Reading List (On-Going, Frequently Updated)

So with the program I’m taking (starting in September), there’s no assigned reading list. This has its benefits (no late nights cramming before a class so I know what’s going on the next day) and its drawbacks (no deadlines and due dates imposed on me, forcing me to get my butt in gear!). But it means I can really focus on the titles that interest me, and the subject matter I’m most excited about. Apparently, people tend to pick one focus when studying Judaism – history, theology, or mysticism. Ever the history nerd, I suspect after I really develop a solid understanding of the basics my reading will gravitate towards historical texts and analysis.

So this is my on-going, self-imposed reading list. Titles that are purple and bold are ones that I’ve completed. If you have suggestions for books that really should be on this list, comment and let me know!

  • Why be Jewish” by Edgar Bronfman
  • Choosing the Jewish Life: A Handbook for People Converting to Judaism and for Their Family and Friends” by Anita Diamant
  • To Be a Jew: A Guide to Jewish Observance in the Contemporary Life” by Hayim Halevy Donin
  • To Pray as a Jew: A Guide to the Prayer Book and the Synagogue Service” by Hayim Halevy Donin
  • Jew and Improved: How Choosing to be Chosen Made Me a Better Man” by Benjamin Errett
  • The Anguish of the Jews” by Edward H. Flannery
  • Judaism’s 10 Best Ideas: A Brief Guide for Seekers” by Arthur Green
  • The Genius of Judaism” by Bernard-Henri Levy, translated by Steven B. Kennedy
  • The Nine Questions People Ask About Judaism” by Dennis Prager
  • Why the Jews?: The Reason for Antisemitism” by Dennis Prager and Joseph Telushkin
  • Essential Judaism: A Complete Guide to Beliefs, Customs and Rituals” by George Robinson
  • A Code of Jewish Ethics” by Joseph Telushkin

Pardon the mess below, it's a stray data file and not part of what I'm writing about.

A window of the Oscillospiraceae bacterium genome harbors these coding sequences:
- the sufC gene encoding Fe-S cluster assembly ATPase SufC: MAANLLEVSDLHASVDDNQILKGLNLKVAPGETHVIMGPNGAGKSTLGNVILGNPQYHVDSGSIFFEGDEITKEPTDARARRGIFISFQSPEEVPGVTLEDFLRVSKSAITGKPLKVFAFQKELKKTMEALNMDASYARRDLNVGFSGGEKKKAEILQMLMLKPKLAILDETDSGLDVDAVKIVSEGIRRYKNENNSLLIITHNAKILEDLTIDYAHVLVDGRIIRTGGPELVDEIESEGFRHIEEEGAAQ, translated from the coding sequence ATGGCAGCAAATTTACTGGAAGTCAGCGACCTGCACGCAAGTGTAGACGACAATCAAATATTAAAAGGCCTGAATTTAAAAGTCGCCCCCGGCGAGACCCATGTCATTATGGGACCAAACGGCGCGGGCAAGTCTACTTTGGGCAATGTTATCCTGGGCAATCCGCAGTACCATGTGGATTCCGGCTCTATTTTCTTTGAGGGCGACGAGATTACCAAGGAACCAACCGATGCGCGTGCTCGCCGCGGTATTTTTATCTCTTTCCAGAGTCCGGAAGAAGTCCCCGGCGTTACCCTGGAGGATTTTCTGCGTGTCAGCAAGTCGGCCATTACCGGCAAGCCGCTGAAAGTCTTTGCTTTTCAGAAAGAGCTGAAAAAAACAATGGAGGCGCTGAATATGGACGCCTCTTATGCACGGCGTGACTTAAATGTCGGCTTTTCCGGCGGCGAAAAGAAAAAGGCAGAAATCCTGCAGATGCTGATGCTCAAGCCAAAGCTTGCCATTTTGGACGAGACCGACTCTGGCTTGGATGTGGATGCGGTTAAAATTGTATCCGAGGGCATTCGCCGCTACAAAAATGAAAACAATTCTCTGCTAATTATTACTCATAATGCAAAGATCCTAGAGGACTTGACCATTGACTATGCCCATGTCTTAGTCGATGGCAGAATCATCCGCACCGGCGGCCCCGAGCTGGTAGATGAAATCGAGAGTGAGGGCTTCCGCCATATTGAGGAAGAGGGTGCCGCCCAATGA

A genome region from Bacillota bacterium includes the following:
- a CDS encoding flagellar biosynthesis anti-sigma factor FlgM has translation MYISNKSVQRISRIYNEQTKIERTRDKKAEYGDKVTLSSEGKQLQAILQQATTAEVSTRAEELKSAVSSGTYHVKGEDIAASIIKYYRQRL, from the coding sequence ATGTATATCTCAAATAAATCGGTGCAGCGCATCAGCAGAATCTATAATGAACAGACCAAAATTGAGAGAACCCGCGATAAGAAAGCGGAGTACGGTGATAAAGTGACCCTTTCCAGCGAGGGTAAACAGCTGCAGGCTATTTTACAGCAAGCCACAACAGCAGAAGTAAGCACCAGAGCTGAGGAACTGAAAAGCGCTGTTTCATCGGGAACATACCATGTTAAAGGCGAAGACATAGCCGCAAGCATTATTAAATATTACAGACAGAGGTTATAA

• Jewish Literacy: The Most Important Things to Know About the Jewish Religion, its People, and its History” by Joseph Telushkin
  • Jewish Wisdom: Ethical, Spiritual, and Historical Lessons from the Great Works and Thinkers” by Joseph Telushkin
  • The Book of Jewish Values: A Day-By-Day Guide to Ethical Living” by Joseph Telushkin
  • The Ten Commandments of Character: Essential Advice for Living an Honorable, Ethical, Honest Life” by Joseph Telushkin
  • Judaism” by Rabbi Jeffrey Wildstein
  • Why be Jewish?” by David J. Wolpe
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The First Step (Part II)

My meeting with Cantor Mass was at 11am – I was so relieved to find that he was friendly, welcoming and happy to answer any and all questions that I had. (And I definitely had lots… and will have plenty more to come, I’m sure!)

I’m going to be starting the Choosing Judaism class in September. It’s not a “conversion” class in the strictest sense of the word… apparently in the past lots of attendees were already Jewish and looking to learn more about their people/history/religion/background. I think this is great, because I’ll be meeting a pretty wide variety of people when I attend.

The class runs from September 2017 to May 2018. I’ll get to experience all the major Jewish holidays during the program. If I still want to convert at the end of the process (I don’t have to commit ahead of time, but I am going into it with conversion in mind) I prepare an essay on my journey to Judaism thus far and stand before the Beit Din – generally a council of three rabbis – who will ask me questions and determine if I’m sincere and ready. If they decide yes, I go into the Mikveh (ritual bath) and come out a Jew.

It seems pretty simple, but I know it’s not – in that there’s a lot to learn and experience before I’m ready to take the leap. It seems rather foreign to me because growing up in a Christian (protestant) environment, you only had to say a little prayer and then poof, insta-Christian. They don’t require you to study, or learn, or understand what you’re getting into before you join. (I think the Catholic Church maybe does though? I don’t know anything about conversion to Catholicism.)

There’s no required reading list in this particular course, which is apparently something of an anomaly. But that’s okay – I’ll do my own reading. Oh and will I ever read! I already have about ten books coming in to the library near my place from other libraries in the city. I’m going to power through those before finding more. I’ll get what I can from the library, and buy copies if I really love them. There are some on suggested reading lists online that I can’t get out of the library so I’ll have no choice but buy them if I want to read them. But hey, I’m a big fan of book buying so this is no hardship for me. XD